Robert Browning’s “Soliloquy of the Spanish Cloister,” in nine stanzas of seventy-two lines, consists of the under-the-breath mutterings of a cloistered monk as he observes with hatred Brother Lawrence watering his myrtle-bushes in the convent garden. Everything about Brother Lawrence irritates the speaker deeply. He cannot stand the way that the monk spends refection talking about the weather and his beloved plants, the way he eats and drinks hardily while the speaker is always careful to demonstrate his own piety by laying his knife and fork crosswise and by drinking his “watered orange pulp” in three sips to represent the Trinity.
He imagines how Brother Lawrence must lust deeply, if only he would show it, after “brown Dolores,” who often sits outside the convent wall combing her long, black, lustrous hair. Even as the speaker observes Brother Lawrence trimming his flowers, he takes great pleasure when one snaps, and he gleefully admits keeping the plants “close-nipped on the sly.”
Thus the speaker contemplates how most effectively to destroy the soul of the hated brother. Perhaps he could trap him in one of the twenty-nine sins listed in a passage in Galatians just as he was at the point of death and send him off to Hell, or turn down the most lurid page of all in his pornographic novel and slip it in among the garden tools. That certainly would cause the despised brother to grovel in the hands of “Belial,” the devil.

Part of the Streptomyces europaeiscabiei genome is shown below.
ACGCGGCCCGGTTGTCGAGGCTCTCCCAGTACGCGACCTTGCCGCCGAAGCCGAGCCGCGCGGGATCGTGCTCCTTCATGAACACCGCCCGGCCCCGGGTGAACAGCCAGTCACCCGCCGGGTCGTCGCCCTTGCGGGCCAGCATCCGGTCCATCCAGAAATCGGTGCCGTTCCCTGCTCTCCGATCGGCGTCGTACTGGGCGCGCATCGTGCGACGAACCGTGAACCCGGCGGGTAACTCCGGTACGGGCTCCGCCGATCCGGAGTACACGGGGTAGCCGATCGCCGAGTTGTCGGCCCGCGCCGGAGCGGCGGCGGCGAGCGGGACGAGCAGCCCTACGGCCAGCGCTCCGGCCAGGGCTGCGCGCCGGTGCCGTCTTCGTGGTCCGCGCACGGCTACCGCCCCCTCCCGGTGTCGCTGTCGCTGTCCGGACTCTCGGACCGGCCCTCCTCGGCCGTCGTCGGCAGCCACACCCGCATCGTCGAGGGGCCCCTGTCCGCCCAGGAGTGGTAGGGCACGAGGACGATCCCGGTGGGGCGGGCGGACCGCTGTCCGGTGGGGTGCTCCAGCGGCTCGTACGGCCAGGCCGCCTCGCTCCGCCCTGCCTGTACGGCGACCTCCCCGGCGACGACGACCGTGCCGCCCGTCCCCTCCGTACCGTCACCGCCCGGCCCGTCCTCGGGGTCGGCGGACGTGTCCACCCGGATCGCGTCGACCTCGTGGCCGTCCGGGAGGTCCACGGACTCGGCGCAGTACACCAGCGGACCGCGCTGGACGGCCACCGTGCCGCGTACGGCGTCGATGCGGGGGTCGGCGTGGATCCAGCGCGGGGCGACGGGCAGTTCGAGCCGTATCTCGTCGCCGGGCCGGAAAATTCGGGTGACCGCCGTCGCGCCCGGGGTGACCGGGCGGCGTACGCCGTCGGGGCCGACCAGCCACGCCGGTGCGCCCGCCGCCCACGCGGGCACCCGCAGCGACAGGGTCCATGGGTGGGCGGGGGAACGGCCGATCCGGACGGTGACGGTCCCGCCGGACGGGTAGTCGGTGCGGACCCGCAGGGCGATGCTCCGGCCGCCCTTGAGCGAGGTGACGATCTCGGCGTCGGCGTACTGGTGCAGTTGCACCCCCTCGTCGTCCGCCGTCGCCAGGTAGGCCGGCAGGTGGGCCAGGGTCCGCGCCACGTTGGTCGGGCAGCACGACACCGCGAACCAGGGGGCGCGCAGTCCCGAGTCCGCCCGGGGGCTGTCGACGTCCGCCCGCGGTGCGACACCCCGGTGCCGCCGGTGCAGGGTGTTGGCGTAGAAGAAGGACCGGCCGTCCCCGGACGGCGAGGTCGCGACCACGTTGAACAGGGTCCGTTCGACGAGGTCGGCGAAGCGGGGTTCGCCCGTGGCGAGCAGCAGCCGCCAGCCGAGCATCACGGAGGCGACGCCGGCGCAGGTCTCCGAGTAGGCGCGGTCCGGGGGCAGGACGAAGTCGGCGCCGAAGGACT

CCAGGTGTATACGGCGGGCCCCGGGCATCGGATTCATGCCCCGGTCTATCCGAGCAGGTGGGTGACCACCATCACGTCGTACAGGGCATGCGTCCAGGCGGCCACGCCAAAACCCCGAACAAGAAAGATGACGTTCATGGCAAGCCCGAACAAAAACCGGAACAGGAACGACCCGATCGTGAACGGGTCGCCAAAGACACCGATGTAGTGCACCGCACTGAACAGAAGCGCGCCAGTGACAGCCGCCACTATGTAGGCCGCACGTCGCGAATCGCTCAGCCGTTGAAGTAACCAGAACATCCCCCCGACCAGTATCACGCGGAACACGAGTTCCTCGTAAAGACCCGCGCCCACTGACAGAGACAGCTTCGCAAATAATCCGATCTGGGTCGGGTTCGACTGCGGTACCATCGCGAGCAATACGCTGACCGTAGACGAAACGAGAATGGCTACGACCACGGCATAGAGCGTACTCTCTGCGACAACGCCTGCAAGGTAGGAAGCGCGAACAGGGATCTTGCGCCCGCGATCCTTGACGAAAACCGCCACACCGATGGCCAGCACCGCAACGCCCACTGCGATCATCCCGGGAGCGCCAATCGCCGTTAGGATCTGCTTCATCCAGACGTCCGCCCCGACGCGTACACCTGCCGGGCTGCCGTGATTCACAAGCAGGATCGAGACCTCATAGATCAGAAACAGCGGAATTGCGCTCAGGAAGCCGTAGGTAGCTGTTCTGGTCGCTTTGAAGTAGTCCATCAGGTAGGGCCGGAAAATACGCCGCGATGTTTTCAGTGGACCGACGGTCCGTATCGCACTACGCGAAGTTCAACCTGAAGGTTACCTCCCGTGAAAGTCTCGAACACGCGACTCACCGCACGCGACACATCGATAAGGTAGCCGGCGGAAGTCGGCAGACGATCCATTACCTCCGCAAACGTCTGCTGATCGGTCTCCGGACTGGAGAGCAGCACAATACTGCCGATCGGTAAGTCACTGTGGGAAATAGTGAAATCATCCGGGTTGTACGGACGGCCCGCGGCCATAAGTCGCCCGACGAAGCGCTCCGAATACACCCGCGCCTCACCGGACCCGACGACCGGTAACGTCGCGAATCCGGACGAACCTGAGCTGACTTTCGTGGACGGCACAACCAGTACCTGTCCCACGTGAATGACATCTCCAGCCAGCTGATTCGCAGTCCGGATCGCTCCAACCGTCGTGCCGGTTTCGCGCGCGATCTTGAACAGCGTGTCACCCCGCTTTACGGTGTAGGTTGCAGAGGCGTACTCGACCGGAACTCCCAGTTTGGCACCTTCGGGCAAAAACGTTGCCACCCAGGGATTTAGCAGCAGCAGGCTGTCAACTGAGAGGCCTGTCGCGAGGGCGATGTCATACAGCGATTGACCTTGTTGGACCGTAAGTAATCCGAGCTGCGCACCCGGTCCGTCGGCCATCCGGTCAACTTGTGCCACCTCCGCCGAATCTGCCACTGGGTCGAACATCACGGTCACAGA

He even fantasizes selling his soul to the devil (but being sure to leave a loophole in the contract) when the vesper bells ring calling the brothers to prayer. The poem closes as the speaker curses Brother Lawrence—“you swine!”—before they have to enter into prayers together.
Browning’s appeal has often come from the dramatic presentation of inner psychological character, frequently of figures out of the mainstream of normal experience. In “Soliloquy of the Spanish Cloister,” Browning uses the technique of soliloquy taken from the stage. Whereas the speaker actually voices his thoughts, unlike in dramatic monologues, nobody in the poem hears him. As a result of this technique, the poem achieves immediacy—everything happens within the time frame of the actual reading of the poem, just as it would if this soliloquy were spoken on stage.
Furthermore, the dramatic nature of the form allows Browning to avoid stilted poetic diction and instead to demonstrate the forceful language of the speaker in a variety of forms:
If hate killed men, Brother Lawrence, God’s blood, would not mine kill you!
This allows Browning to show the reader a speaker who sometimes voices his own opinions, sometimes quotes from the Bible, and sometimes mocks or parodies Brother Lawrence’s hated affectations. At times the reader may even sympathize with the speaker in his disdain for the boring Brother Lawrence. In short, the dramatic nature of this poem allows the full display of the speaker’s ambiguous personality.
Remarkably, while the poem sounds so dramatically real, Browning reveals his true virtuosity through the poetic forms he uses. Each stanza consists of eight variously trochaic and iambic tetrameter lines. Tetrameter often is used for fast movement in a poem, as in stanzas 7 and 8, but speed and natural speech cadences are achieved also by the use of irregular rhymes and frequent double rhymes, for example in the last lines of the poem, in which every line ends with a double rhyme:
Blasted lay that rose-acacia We’re so proud of! Hy, Zy, HineSt, there’s Vespers! Plena gratiâ Ave, Virgo! Gr-r-r—you swine!
The phrase “Hy, Zy, Hine” represents the ringing of the vesper bells but also signals the beginning of the final curse on Brother Lawrence.